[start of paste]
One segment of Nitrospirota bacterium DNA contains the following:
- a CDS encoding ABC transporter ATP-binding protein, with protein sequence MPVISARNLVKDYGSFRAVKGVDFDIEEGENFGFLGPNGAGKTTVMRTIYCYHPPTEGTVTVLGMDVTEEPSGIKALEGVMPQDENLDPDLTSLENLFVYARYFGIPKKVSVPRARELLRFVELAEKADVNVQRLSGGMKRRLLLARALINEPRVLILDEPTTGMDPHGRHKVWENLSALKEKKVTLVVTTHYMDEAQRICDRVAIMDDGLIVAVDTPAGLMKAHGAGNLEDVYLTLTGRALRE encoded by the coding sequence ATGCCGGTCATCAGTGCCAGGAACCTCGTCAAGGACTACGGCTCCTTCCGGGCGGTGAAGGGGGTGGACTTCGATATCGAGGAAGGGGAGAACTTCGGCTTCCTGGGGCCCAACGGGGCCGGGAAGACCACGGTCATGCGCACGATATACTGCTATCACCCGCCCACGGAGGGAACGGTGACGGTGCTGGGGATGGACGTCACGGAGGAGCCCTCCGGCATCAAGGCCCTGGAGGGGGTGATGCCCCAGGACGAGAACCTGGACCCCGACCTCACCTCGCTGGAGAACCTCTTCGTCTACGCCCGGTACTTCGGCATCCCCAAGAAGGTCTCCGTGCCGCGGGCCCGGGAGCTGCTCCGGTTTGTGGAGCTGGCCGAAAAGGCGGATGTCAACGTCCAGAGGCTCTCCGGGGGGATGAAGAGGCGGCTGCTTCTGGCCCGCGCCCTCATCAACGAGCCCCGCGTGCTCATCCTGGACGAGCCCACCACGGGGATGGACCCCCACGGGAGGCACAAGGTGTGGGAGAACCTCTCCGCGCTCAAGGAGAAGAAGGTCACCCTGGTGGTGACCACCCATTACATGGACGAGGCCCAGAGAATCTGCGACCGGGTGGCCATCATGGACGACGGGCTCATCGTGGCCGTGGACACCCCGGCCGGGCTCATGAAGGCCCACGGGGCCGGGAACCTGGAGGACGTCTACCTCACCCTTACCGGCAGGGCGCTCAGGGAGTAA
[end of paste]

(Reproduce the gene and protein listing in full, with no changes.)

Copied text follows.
One segment of Nitrospirota bacterium DNA contains the following:
- a CDS encoding ABC transporter ATP-binding protein, with protein sequence MPVISARNLVKDYGSFRAVKGVDFDIEEGENFGFLGPNGAGKTTVMRTIYCYHPPTEGTVTVLGMDVTEEPSGIKALEGVMPQDENLDPDLTSLENLFVYARYFGIPKKVSVPRARELLRFVELAEKADVNVQRLSGGMKRRLLLARALINEPRVLILDEPTTGMDPHGRHKVWENLSALKEKKVTLVVTTHYMDEAQRICDRVAIMDDGLIVAVDTPAGLMKAHGAGNLEDVYLTLTGRALRE encoded by the coding sequence ATGCCGGTCATCAGTGCCAGGAACCTCGTCAAGGACTACGGCTCCTTCCGGGCGGTGAAGGGGGTGGACTTCGATATCGAGGAAGGGGAGAACTTCGGCTTCCTGGGGCCCAACGGGGCCGGGAAGACCACGGTCATGCGCACGATATACTGCTATCACCCGCCCACGGAGGGAACGGTGACGGTGCTGGGGATGGACGTCACGGAGGAGCCCTCCGGCATCAAGGCCCTGGAGGGGGTGATGCCCCAGGACGAGAACCTGGACCCCGACCTCACCTCGCTGGAGAACCTCTTCGTCTACGCCCGGTACTTCGGCATCCCCAAGAAGGTCTCCGTGCCGCGGGCCCGGGAGCTGCTCCGGTTTGTGGAGCTGGCCGAAAAGGCGGATGTCAACGTCCAGAGGCTCTCCGGGGGGATGAAGAGGCGGCTGCTTCTGGCCCGCGCCCTCATCAACGAGCCCCGCGTGCTCATCCTGGACGAGCCCACCACGGGGATGGACCCCCACGGGAGGCACAAGGTGTGGGAGAACCTCTCCGCGCTCAAGGAGAAGAAGGTCACCCTGGTGGTGACCACCCATTACATGGACGAGGCCCAGAGAATCTGCGACCGGGTGGCCATCATGGACGACGGGCTCATCGTGGCCGTGGACACCCCGGCCGGGCTCATGAAGGCCCACGGGGCCGGGAACCTGGAGGACGTCTACCTCACCCTTACCGGCAGGGCGCTCAGGGAGTAA